The Reason I’m Not Going to Hell

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When I was in my 20s, I was obsessed with the fear that I was not actually saved — that my so-called “faith” was nothing but an elaborate web of self-deception that would end in eternal damnation.

I wasn’t sure what to do to rescue myself, but leaders and fellow church members kept reminding everyone to strive for holiness and “press into” God, which I interpreted to mean “try harder.”

So I did.

I eliminated magazines, movies, TV shows and dates from my life. I read my Bible, prayed, volunteered at a local nursing facility, invited hundreds of people to church, led a small group, sang in the praise band and shared the Gospel with almost everyone I met.

While I grew more confident in my personal holiness, I grew more insecure about my ability to keep “pressing into” God. This insecurity was fed by the fact that all of the external changes I was making weren’t fixing me on the inside. I knew I was still proud, angry, narcissistic, vain and lustful. But not only did I know it, Jesus knew it. And I felt pretty sure He was ticked off.

Then something amazing happened: The Holy Spirit staged a years-long intervention to set me free from my fear-based attempt to follow Jesus. He used countless conversations, books, articles, and even the stress of legalism to push me into the arms of grace. But most importantly, He used His Word.

A major breakthrough happened when He spoke to me through Isaiah 53, which describes the violent death of Jesus. The chapter is riddled with passive verbs that describe Christ’s treatment without revealing who actually carried out the violence.

The verses say He “was stricken … was smitten … was afflicted … was wounded … was crushed … was oppressed … was cut off.” But by whom? It wasn’t clear. And then I came to verse ten, which revealed, “[T]he Lord was pleased to crush Him, putting Him to grief” (Isaiah 53:10, NASB) (emphasis added).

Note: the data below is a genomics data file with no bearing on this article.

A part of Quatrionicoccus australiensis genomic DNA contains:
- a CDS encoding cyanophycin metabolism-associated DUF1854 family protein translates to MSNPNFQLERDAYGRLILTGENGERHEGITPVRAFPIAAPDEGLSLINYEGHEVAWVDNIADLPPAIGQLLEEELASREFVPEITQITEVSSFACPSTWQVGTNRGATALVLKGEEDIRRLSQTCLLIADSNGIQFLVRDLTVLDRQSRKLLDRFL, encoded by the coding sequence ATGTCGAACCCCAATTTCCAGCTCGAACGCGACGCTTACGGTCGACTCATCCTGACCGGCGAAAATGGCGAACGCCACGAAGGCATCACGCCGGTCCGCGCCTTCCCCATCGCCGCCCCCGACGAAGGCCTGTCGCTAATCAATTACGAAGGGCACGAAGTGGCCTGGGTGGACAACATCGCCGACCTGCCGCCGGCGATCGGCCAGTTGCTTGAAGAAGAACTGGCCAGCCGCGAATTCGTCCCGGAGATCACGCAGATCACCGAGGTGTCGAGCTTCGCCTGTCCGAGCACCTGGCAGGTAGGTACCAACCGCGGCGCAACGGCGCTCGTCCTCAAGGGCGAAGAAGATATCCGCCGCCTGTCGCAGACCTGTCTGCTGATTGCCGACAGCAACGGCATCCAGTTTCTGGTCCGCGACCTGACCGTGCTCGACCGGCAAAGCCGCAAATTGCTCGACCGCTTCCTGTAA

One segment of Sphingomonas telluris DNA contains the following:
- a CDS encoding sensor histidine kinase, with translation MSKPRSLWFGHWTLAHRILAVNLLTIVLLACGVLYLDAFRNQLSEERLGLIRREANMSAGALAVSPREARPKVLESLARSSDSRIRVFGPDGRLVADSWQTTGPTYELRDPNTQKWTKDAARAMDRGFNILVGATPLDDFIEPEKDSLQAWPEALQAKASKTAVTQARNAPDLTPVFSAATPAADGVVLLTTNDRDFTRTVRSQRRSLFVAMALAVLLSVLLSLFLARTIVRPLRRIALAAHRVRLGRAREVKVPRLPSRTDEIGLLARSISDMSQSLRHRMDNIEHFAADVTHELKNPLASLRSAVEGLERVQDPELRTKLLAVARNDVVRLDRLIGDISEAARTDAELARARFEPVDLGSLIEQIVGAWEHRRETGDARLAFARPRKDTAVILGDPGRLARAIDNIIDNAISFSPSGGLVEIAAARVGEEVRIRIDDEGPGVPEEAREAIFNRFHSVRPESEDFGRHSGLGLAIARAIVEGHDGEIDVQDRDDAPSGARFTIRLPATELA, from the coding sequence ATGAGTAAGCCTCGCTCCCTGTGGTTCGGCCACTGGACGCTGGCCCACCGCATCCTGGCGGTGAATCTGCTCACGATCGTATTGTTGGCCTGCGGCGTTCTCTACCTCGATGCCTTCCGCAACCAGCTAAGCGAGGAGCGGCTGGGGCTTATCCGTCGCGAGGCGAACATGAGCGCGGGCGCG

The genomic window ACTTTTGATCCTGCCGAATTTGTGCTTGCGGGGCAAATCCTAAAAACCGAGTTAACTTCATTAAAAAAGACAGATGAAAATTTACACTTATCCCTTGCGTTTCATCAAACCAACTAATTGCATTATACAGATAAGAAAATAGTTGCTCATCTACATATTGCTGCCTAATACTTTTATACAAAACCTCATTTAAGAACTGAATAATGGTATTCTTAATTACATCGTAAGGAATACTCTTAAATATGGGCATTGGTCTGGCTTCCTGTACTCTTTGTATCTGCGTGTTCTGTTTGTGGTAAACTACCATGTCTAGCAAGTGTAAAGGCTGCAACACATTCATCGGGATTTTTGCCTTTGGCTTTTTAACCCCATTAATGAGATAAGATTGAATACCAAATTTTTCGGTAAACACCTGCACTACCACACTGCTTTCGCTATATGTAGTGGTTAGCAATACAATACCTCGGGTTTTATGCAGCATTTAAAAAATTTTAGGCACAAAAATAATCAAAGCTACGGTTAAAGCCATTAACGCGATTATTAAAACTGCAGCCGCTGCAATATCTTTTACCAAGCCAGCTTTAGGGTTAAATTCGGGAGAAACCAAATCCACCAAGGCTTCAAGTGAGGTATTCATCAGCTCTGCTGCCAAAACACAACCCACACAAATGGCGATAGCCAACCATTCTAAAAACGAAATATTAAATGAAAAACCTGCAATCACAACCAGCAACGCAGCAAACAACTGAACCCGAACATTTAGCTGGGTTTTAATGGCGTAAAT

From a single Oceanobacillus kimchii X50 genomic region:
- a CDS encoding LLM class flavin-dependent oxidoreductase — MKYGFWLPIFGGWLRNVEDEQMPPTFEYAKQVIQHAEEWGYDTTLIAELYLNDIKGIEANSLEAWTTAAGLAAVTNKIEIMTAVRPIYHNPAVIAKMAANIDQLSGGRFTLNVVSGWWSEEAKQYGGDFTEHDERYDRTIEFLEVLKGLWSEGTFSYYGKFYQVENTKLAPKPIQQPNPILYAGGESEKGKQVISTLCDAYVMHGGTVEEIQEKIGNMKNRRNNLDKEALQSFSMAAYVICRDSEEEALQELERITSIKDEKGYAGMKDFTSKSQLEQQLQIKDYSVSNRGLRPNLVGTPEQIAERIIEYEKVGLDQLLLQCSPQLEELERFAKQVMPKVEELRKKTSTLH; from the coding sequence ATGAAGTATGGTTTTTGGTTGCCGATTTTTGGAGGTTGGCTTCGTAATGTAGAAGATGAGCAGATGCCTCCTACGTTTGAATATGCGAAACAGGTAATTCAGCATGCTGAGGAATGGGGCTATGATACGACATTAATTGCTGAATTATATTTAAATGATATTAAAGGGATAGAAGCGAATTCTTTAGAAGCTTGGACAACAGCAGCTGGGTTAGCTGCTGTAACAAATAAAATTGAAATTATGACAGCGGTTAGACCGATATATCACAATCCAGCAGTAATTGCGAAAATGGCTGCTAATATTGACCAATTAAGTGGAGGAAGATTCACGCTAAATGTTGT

What in the world could be pleasing to the Lord about the horrific and brutal execution of His Son? God provided the answer to this question through another verse: “For our sake He made Him [Jesus] to be sin who knew no sin, so that in Him we might become the righteousness of God.” (2 Corinthians 5:21).

Jesus didn’t merely “take the blame for our sins” or “carry our sins,” as I had so often heard. He became the full embodiment of our sins, the full concentration of them in one historical moment. That was the reason why it pleased the Lord to crush Him. In crushing Jesus, He crushed — once and for all — every act of rebellion that separated us from fellowship with Him. When Jesus died, our sins died; and they could no longer serve as a basis for our damnation. All that was left to do was simply receive the free gift.

As I meditated on the awful price that Jesus paid so that He and I could be in relationship, I found that I didn’t want to work harder or “press in” or prove anything to the Lord. I just wanted to love Him back.

What a relief to find motivation in faith, rather than fear — in the desire to love God, rather than control Him. And what gratitude I still feel today that God spoke so clearly through His Word and set me free to love Him for who He really is.

About the Author

Joshua Rogers

Joshua Rogers is an attorney and writer who lives in Washington, D.C., with his wife and three children. In addition to writing for Boundless, he has also written for ChristianityToday.com, FOXNews.com, Washington Post, Thriving Family, and Inside Journal. His personal blog is www.joshuarogers.com. You can follow him @MrJoshuaRogers or on his Facebook page.